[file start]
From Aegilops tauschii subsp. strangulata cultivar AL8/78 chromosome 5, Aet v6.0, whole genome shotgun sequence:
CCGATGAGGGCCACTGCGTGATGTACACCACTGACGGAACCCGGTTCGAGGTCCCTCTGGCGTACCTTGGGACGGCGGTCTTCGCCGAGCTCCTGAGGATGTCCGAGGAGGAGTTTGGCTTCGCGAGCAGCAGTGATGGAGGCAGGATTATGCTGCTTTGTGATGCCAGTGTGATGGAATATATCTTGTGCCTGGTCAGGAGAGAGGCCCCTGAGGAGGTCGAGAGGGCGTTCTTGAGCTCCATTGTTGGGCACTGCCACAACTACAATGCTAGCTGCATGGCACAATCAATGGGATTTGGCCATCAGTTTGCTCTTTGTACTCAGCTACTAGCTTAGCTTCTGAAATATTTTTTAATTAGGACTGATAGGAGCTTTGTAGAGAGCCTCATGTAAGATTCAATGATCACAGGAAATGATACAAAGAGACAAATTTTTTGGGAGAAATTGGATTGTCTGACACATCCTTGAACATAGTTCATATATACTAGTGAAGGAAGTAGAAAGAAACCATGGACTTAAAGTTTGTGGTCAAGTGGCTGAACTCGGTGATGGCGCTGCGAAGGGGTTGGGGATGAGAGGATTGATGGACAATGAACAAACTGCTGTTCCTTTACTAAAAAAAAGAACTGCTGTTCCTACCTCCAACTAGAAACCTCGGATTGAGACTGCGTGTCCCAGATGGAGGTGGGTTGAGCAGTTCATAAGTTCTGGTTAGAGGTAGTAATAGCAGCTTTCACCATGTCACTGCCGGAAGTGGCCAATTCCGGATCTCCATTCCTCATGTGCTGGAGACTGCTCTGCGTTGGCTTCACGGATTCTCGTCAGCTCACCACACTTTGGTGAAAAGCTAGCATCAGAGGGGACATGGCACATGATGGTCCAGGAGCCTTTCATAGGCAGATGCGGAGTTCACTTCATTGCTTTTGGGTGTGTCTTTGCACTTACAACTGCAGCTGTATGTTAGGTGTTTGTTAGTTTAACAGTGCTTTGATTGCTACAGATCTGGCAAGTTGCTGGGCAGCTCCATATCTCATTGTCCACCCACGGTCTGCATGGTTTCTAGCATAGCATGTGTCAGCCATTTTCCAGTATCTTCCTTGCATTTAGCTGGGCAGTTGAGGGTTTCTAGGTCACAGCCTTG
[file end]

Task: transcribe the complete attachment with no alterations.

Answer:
From Aegilops tauschii subsp. strangulata cultivar AL8/78 chromosome 5, Aet v6.0, whole genome shotgun sequence:
CCGATGAGGGCCACTGCGTGATGTACACCACTGACGGAACCCGGTTCGAGGTCCCTCTGGCGTACCTTGGGACGGCGGTCTTCGCCGAGCTCCTGAGGATGTCCGAGGAGGAGTTTGGCTTCGCGAGCAGCAGTGATGGAGGCAGGATTATGCTGCTTTGTGATGCCAGTGTGATGGAATATATCTTGTGCCTGGTCAGGAGAGAGGCCCCTGAGGAGGTCGAGAGGGCGTTCTTGAGCTCCATTGTTGGGCACTGCCACAACTACAATGCTAGCTGCATGGCACAATCAATGGGATTTGGCCATCAGTTTGCTCTTTGTACTCAGCTACTAGCTTAGCTTCTGAAATATTTTTTAATTAGGACTGATAGGAGCTTTGTAGAGAGCCTCATGTAAGATTCAATGATCACAGGAAATGATACAAAGAGACAAATTTTTTGGGAGAAATTGGATTGTCTGACACATCCTTGAACATAGTTCATATATACTAGTGAAGGAAGTAGAAAGAAACCATGGACTTAAAGTTTGTGGTCAAGTGGCTGAACTCGGTGATGGCGCTGCGAAGGGGTTGGGGATGAGAGGATTGATGGACAATGAACAAACTGCTGTTCCTTTACTAAAAAAAAGAACTGCTGTTCCTACCTCCAACTAGAAACCTCGGATTGAGACTGCGTGTCCCAGATGGAGGTGGGTTGAGCAGTTCATAAGTTCTGGTTAGAGGTAGTAATAGCAGCTTTCACCATGTCACTGCCGGAAGTGGCCAATTCCGGATCTCCATTCCTCATGTGCTGGAGACTGCTCTGCGTTGGCTTCACGGATTCTCGTCAGCTCACCACACTTTGGTGAAAAGCTAGCATCAGAGGGGACATGGCACATGATGGTCCAGGAGCCTTTCATAGGCAGATGCGGAGTTCACTTCATTGCTTTTGGGTGTGTCTTTGCACTTACAACTGCAGCTGTATGTTAGGTGTTTGTTAGTTTAACAGTGCTTTGATTGCTACAGATCTGGCAAGTTGCTGGGCAGCTCCATATCTCATTGTCCACCCACGGTCTGCATGGTTTCTAGCATAGCATGTGTCAGCCATTTTCCAGTATCTTCCTTGCATTTAGCTGGGCAGTTGAGGGTTTCTAGGTCACAGCCTTG